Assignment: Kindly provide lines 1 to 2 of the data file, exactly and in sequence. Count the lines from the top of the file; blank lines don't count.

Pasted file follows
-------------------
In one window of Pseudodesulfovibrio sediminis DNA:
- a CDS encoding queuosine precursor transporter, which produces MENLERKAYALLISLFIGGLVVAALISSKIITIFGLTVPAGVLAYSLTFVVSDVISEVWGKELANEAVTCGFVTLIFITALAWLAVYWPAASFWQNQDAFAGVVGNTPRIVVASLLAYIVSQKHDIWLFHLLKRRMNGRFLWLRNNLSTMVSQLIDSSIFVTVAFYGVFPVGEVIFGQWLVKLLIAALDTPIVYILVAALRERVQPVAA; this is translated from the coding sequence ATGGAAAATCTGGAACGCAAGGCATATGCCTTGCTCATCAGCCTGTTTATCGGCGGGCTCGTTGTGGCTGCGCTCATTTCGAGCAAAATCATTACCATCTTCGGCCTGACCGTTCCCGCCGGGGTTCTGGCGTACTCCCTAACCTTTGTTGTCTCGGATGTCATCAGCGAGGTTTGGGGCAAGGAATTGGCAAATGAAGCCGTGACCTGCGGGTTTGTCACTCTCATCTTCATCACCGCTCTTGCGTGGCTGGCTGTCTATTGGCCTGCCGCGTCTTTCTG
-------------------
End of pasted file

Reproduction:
In one window of Pseudodesulfovibrio sediminis DNA:
- a CDS encoding queuosine precursor transporter, which produces MENLERKAYALLISLFIGGLVVAALISSKIITIFGLTVPAGVLAYSLTFVVSDVISEVWGKELANEAVTCGFVTLIFITALAWLAVYWPAASFWQNQDAFAGVVGNTPRIVVASLLAYIVSQKHDIWLFHLLKRRMNGRFLWLRNNLSTMVSQLIDSSIFVTVAFYGVFPVGEVIFGQWLVKLLIAALDTPIVYILVAALRERVQPVAA; this is translated from the coding sequence ATGGAAAATCTGGAACGCAAGGCATATGCCTTGCTCATCAGCCTGTTTATCGGCGGGCTCGTTGTGGCTGCGCTCATTTCGAGCAAAATCATTACCATCTTCGGCCTGACCGTTCCCGCCGGGGTTCTGGCGTACTCCCTAACCTTTGTTGTCTCGGATGTCATCAGCGAGGTTTGGGGCAAGGAATTGGCAAATGAAGCCGTGACCTGCGGGTTTGTCACTCTCATCTTCATCACCGCTCTTGCGTGGCTGGCTGTCTATTGGCCTGCCGCGTCTTTCTG